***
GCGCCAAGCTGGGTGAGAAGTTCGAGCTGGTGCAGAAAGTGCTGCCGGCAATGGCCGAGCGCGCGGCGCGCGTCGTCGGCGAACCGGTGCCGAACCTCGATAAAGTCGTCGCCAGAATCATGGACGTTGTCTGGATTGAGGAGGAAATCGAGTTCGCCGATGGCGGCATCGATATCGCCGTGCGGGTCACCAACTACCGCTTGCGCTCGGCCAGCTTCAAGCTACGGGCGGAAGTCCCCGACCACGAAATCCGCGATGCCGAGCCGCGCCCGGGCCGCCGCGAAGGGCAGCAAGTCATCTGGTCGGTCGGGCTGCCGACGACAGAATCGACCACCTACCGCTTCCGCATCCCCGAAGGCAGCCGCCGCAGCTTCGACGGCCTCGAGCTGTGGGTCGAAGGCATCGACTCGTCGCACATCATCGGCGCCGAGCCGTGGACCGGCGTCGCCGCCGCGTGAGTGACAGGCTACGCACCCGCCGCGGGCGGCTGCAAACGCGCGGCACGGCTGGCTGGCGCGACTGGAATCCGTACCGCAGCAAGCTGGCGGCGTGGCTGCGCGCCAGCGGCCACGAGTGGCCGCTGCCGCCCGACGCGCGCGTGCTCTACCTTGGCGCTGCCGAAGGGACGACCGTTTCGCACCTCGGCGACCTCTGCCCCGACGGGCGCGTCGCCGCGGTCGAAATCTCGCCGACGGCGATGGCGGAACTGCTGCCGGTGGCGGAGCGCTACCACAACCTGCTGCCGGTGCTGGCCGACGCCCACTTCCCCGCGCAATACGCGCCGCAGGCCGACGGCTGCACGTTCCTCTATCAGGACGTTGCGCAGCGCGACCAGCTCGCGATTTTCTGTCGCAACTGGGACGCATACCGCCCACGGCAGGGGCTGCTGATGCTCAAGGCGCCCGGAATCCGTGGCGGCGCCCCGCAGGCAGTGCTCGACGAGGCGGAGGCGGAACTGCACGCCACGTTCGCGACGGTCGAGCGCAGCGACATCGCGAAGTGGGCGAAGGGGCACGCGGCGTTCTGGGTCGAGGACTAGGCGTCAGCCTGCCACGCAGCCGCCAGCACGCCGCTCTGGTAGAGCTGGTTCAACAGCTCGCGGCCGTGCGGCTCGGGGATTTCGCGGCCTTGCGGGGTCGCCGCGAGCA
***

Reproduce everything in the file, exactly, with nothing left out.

GCGCCAAGCTGGGTGAGAAGTTCGAGCTGGTGCAGAAAGTGCTGCCGGCAATGGCCGAGCGCGCGGCGCGCGTCGTCGGCGAACCGGTGCCGAACCTCGATAAAGTCGTCGCCAGAATCATGGACGTTGTCTGGATTGAGGAGGAAATCGAGTTCGCCGATGGCGGCATCGATATCGCCGTGCGGGTCACCAACTACCGCTTGCGCTCGGCCAGCTTCAAGCTACGGGCGGAAGTCCCCGACCACGAAATCCGCGATGCCGAGCCGCGCCCGGGCCGCCGCGAAGGGCAGCAAGTCATCTGGTCGGTCGGGCTGCCGACGACAGAATCGACCACCTACCGCTTCCGCATCCCCGAAGGCAGCCGCCGCAGCTTCGACGGCCTCGAGCTGTGGGTCGAAGGCATCGACTCGTCGCACATCATCGGCGCCGAGCCGTGGACCGGCGTCGCCGCCGCGTGAGTGACAGGCTACGCACCCGCCGCGGGCGGCTGCAAACGCGCGGCACGGCTGGCTGGCGCGACTGGAATCCGTACCGCAGCAAGCTGGCGGCGTGGCTGCGCGCCAGCGGCCACGAGTGGCCGCTGCCGCCCGACGCGCGCGTGCTCTACCTTGGCGCTGCCGAAGGGACGACCGTTTCGCACCTCGGCGACCTCTGCCCCGACGGGCGCGTCGCCGCGGTCGAAATCTCGCCGACGGCGATGGCGGAACTGCTGCCGGTGGCGGAGCGCTACCACAACCTGCTGCCGGTGCTGGCCGACGCCCACTTCCCCGCGCAATACGCGCCGCAGGCCGACGGCTGCACGTTCCTCTATCAGGACGTTGCGCAGCGCGACCAGCTCGCGATTTTCTGTCGCAACTGGGACGCATACCGCCCACGGCAGGGGCTGCTGATGCTCAAGGCGCCCGGAATCCGTGGCGGCGCCCCGCAGGCAGTGCTCGACGAGGCGGAGGCGGAACTGCACGCCACGTTCGCGACGGTCGAGCGCAGCGACATCGCGAAGTGGGCGAAGGGGCACGCGGCGTTCTGGGTCGAGGACTAGGCGTCAGCCTGCCACGCAGCCGCCAGCACGCCGCTCTGGTAGAGCTGGTTCAACAGCTCGCGGCCGTGCGGCTCGGGGATTTCGCGGCCTTGCGGGGTCGCCGCGAGCA